The Telegraph
Since 1st March, 1999
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WE WEREN’T LOVERS LIKE THAT By Navtej Sarna, Penguin, Rs 250

Set in contemporary New Delhi, Navtej Sarna’s novel, We Weren’t Lovers Like That, deals with a middleman whose life comes apart when his wife suddenly leaves him for a friend. Unable to come to terms with life, he finally decides to leave his job and travel to Dehradun in search of a lost love, his childhood memories, and to be healed. The novel takes the reader through Delhi’s party circuits, its government colonies of Rabindra Nagar and Andrews Ganj, barsatis in Defence Colony and well-known landmarks like Tughlakabad. It ends with a meditation near an old brewery which could be in Dehradun, Rajpur or Mussoorie.

Moving between Delhi, Bombay and Dehradun, the novel provides a glimpse of contemporary society and culture in India. There is a discourse on divorce, which brings to mind the treatment of the subject in Nayantara Sahgal’s Storm in Chandigarh and Amit Chaudhuri’s One World. The novel could be said to have three Blakeian stages: innocence, experience and higher innocence. Our postcolonial predicament is also mirrored in it, as a globalized society seeks to come to terms with its own frenetic pace.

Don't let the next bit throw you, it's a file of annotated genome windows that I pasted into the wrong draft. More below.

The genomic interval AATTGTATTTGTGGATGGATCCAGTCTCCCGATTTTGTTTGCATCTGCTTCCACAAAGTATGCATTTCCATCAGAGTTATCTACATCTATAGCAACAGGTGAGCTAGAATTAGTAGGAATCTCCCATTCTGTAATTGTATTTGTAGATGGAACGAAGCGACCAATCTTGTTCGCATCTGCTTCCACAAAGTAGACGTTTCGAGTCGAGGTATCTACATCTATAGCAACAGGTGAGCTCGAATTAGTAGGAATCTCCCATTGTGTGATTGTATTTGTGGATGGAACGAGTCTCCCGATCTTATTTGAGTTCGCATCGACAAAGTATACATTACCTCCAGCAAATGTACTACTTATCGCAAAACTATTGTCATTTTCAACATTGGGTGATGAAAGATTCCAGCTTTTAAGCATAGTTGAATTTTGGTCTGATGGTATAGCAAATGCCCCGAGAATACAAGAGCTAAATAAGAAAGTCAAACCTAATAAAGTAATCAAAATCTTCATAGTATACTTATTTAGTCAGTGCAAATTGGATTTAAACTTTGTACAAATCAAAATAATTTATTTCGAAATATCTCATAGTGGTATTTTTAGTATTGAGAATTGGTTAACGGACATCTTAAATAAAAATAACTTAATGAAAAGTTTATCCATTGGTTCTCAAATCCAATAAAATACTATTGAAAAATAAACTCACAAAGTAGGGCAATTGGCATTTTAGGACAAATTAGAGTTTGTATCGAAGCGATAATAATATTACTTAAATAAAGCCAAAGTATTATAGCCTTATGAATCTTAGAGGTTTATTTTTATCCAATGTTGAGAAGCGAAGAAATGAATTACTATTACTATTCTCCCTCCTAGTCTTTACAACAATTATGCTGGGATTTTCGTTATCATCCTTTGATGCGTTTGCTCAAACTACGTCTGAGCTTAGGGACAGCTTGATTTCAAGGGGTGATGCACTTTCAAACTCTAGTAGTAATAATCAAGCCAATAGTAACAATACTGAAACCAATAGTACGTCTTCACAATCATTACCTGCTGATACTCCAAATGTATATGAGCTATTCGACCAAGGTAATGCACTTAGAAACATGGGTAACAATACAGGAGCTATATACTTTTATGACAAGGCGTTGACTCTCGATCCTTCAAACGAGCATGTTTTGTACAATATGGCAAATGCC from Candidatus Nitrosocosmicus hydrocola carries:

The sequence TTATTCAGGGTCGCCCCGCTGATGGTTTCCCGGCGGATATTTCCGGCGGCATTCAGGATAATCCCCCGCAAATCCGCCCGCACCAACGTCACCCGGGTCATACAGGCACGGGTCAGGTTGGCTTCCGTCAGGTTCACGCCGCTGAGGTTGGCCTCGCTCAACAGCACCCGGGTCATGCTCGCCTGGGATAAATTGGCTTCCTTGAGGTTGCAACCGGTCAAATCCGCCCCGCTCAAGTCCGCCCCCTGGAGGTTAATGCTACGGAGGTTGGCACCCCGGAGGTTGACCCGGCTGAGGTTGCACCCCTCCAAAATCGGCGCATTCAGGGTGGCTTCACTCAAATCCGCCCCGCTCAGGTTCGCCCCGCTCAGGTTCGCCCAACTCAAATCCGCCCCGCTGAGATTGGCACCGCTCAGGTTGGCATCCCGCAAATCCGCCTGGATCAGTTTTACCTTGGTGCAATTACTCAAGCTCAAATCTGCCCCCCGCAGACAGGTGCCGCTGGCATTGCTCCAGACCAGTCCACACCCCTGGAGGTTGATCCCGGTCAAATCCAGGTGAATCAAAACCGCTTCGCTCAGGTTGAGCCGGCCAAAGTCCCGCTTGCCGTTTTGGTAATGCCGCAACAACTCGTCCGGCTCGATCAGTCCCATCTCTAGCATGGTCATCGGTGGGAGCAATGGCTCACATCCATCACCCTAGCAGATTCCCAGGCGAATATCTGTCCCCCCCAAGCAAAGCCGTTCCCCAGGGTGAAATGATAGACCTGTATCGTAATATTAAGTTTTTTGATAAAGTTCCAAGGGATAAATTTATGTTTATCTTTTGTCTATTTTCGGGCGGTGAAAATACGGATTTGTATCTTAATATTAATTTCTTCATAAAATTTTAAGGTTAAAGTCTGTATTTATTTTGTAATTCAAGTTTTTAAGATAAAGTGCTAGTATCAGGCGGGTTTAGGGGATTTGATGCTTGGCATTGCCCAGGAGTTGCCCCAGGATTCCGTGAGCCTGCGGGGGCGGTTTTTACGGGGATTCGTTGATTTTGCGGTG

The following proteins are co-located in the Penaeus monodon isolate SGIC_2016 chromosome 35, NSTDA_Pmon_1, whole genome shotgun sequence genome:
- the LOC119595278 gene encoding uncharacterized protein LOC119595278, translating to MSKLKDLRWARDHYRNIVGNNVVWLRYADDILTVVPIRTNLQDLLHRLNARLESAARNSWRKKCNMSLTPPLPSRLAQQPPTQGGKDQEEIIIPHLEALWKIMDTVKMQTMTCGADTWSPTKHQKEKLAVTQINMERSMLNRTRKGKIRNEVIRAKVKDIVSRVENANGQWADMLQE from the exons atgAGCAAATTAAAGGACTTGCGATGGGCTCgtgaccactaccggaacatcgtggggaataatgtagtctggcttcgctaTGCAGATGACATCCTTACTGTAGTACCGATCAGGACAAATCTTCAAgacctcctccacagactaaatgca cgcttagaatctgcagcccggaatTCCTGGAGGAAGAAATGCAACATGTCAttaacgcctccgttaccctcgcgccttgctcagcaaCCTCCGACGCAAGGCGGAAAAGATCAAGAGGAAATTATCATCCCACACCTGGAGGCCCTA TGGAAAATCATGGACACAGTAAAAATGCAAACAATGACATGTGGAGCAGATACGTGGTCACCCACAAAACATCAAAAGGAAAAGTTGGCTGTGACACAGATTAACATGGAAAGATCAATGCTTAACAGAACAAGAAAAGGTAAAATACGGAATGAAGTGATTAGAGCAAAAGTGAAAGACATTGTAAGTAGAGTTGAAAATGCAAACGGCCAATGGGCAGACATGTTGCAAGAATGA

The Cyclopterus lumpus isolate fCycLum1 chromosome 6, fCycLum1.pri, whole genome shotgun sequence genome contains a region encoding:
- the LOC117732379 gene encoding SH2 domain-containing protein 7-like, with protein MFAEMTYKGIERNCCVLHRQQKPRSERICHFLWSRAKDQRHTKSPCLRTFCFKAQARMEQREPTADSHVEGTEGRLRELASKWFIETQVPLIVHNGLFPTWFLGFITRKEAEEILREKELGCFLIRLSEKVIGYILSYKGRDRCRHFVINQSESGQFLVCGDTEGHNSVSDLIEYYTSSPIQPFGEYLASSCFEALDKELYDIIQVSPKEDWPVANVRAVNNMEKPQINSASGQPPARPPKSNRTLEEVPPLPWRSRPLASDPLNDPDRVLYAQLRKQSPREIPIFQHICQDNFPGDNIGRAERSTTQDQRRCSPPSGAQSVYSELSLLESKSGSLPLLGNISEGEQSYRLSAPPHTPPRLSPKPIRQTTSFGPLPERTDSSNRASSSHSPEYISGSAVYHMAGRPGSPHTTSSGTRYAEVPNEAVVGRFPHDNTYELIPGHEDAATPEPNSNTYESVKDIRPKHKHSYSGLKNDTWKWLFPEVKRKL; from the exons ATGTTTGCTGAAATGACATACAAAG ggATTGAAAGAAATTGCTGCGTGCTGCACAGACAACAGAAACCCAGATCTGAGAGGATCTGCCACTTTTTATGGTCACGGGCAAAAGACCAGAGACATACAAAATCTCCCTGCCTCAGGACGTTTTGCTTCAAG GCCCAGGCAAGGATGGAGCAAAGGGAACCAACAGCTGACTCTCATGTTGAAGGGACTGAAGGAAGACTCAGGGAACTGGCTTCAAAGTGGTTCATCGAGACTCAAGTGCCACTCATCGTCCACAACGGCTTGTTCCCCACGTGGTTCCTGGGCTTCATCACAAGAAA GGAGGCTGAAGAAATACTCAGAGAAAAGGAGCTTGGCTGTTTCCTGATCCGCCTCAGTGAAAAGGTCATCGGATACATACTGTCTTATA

Physical incompatibility in this novel seems to stem from emotional incompatibility. The wife appears to be socially well-adjusted, has a wide circle of friends, while the husband is a sensitive loner, unable to come to terms with the hectic pace of life. The trauma of divorce leaves its mark on his psyche.

The title of the novel poses a question: What does the “we” stand for — the hero and the wife, or the hero and the previous lover' The search for a lost unity can be compared to the sufi’s yearning for union with the divine, and Blake’s return to a higher innocence.

The hero’s journey to Dehradun is a symbolic journey through time. Can one recapture lost time or hold eternity in the palm of one’s hand' Family life in India, and how it affects the individual, are also delineated. Partition, kinship and the arranged marriage are the three markers of family life in the novel. All three are well-blended in the narrative. The hero’s quest is for individual fulfilment. Does he eventually find it' The answer is yes.

Navtej Sarna’s novel is one of the few contemporary Indian English novels that does not talk about politics. This is a welcome departure from the current trend towards seeing everything in terms of politics. The cosmopolitan society of Delhi and its chatterati are portrayed well. But is the return to the village, to one’s roots, a viable remedy to cosmopolitan angst'

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